‘Trust’ is a familiar term, but what is a trust in a Will?Wills, Probate and Tax specialist Jenny Greenland explains.
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A trust is a legal arrangement where people (trustees) hold and manage assets on behalf of one or more other people (beneficiaries). The person creating the trust (the settlor) can create the arrangement in their lifetime or postpone the trust until they die.
Once assets are in trust, the settlor no longer owns them, and there’s a presumption that the beneficiary has no control over them. But that said, it’s permissible for a beneficiary to be a trustee, although this always raises a risk of a conflict of interest.
What is a trust in a Will?
In planning what happens to your estate after you die, trusts can:
- help achieve your wishes;
- protect estate assets; and
- are a useful tool in Inheritance Tax planning.
In any trust, the settlor chooses the rules determining what should happen with any cash, investments, or property. The trustees have a legal obligation to manage the assets on behalf of the beneficiaries in accordance with those trust rules.
The most common use of a trust in estate planning is when parents leave all or part of their estate to a child or children but wish to delay when they gain control of the assets to an age greater than 18.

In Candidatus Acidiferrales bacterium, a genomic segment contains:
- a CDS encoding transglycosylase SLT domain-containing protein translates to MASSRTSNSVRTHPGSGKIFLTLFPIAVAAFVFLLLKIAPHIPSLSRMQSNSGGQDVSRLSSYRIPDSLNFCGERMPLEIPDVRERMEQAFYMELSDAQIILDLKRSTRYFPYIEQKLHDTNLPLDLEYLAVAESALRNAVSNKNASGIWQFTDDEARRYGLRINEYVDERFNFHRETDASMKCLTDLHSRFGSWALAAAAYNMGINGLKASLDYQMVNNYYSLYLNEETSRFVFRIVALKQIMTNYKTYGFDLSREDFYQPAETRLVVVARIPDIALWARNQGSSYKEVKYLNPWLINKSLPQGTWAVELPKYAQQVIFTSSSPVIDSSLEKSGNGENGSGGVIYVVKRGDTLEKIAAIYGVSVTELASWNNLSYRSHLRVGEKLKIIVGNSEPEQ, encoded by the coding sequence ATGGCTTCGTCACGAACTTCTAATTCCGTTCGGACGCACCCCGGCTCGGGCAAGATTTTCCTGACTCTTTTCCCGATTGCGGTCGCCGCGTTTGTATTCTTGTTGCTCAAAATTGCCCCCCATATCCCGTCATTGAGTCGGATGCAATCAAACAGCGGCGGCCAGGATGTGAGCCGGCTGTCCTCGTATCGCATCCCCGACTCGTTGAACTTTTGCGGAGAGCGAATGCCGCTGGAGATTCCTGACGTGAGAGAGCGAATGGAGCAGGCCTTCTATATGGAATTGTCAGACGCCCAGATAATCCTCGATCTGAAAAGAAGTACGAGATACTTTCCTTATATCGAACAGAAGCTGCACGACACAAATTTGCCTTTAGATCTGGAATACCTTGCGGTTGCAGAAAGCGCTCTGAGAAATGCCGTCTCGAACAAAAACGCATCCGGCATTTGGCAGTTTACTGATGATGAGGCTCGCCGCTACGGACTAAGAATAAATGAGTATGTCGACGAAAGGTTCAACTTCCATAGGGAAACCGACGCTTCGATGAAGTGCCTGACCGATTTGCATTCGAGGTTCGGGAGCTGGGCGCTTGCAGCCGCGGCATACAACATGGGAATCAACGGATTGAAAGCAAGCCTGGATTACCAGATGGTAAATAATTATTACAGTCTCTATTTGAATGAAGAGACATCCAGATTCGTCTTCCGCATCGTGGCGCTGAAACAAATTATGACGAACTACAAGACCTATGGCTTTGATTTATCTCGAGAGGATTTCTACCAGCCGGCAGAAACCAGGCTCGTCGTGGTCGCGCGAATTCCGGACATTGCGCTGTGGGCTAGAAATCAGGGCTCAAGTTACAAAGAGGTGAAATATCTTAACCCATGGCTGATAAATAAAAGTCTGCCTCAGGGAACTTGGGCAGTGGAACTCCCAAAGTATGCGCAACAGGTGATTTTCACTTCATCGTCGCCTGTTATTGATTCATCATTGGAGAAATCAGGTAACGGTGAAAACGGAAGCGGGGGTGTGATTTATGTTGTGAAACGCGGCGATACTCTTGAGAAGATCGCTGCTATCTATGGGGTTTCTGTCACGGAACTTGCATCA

Types of trust in estate planning
There are many types of trust. Also, trust law is complex, with many traps for the unwary and taking expert legal advice is crucial. Some of the more common trusts encountered in estate planning are:
In a discretionary trust, the trustees have the final say in distributing trust assets to the beneficiaries. This is a useful way of preventing beneficiaries from inheriting money too early or at an inappropriate time.
As the name suggests, this is a very simple form of trust. Any beneficiary with mental capacity has control of the assets once they reach 18. But this form of trust is inappropriate when a beneficiary is vulnerable.
Life interest trust
A life interest trust entitles the beneficiary to:
- the income generated by the assets in the trust; or
- to live in a property held in such a trust.
However, they cannot access the property, investments, or cash generating income without the trustees’ authority.
Vulnerable person trust
A vulnerable person’s trust is a broad term applying to a trust created for a beneficiary who needs:
- financial support; and
- assistance in managing their affairs due to lack of capacity.
A vulnerable person’s trust is broadly similar to a discretionary trust. However, the key difference is that the trustees must apply the trust assets to benefit the vulnerable person. This type of arrangement can benefit from special tax treatment.
For any issue concerning a vulnerable person, you should consider appointing a deputy.
See also the Government’s pages on the Court of Protection.